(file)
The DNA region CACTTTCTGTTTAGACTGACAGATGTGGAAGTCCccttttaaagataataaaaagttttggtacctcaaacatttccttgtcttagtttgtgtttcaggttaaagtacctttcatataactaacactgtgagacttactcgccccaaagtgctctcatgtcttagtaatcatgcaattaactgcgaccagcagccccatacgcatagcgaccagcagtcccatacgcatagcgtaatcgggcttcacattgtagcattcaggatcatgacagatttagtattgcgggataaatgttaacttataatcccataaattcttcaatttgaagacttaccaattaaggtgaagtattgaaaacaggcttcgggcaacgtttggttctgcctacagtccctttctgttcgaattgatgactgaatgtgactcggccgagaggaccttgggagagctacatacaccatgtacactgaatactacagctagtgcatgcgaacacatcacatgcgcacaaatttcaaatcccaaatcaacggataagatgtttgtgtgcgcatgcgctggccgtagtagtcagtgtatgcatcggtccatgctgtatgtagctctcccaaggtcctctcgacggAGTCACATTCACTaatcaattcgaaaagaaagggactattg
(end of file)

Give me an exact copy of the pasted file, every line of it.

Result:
The DNA region CACTTTCTGTTTAGACTGACAGATGTGGAAGTCCccttttaaagataataaaaagttttggtacctcaaacatttccttgtcttagtttgtgtttcaggttaaagtacctttcatataactaacactgtgagacttactcgccccaaagtgctctcatgtcttagtaatcatgcaattaactgcgaccagcagccccatacgcatagcgaccagcagtcccatacgcatagcgtaatcgggcttcacattgtagcattcaggatcatgacagatttagtattgcgggataaatgttaacttataatcccataaattcttcaatttgaagacttaccaattaaggtgaagtattgaaaacaggcttcgggcaacgtttggttctgcctacagtccctttctgttcgaattgatgactgaatgtgactcggccgagaggaccttgggagagctacatacaccatgtacactgaatactacagctagtgcatgcgaacacatcacatgcgcacaaatttcaaatcccaaatcaacggataagatgtttgtgtgcgcatgcgctggccgtagtagtcagtgtatgcatcggtccatgctgtatgtagctctcccaaggtcctctcgacggAGTCACATTCACTaatcaattcgaaaagaaagggactattg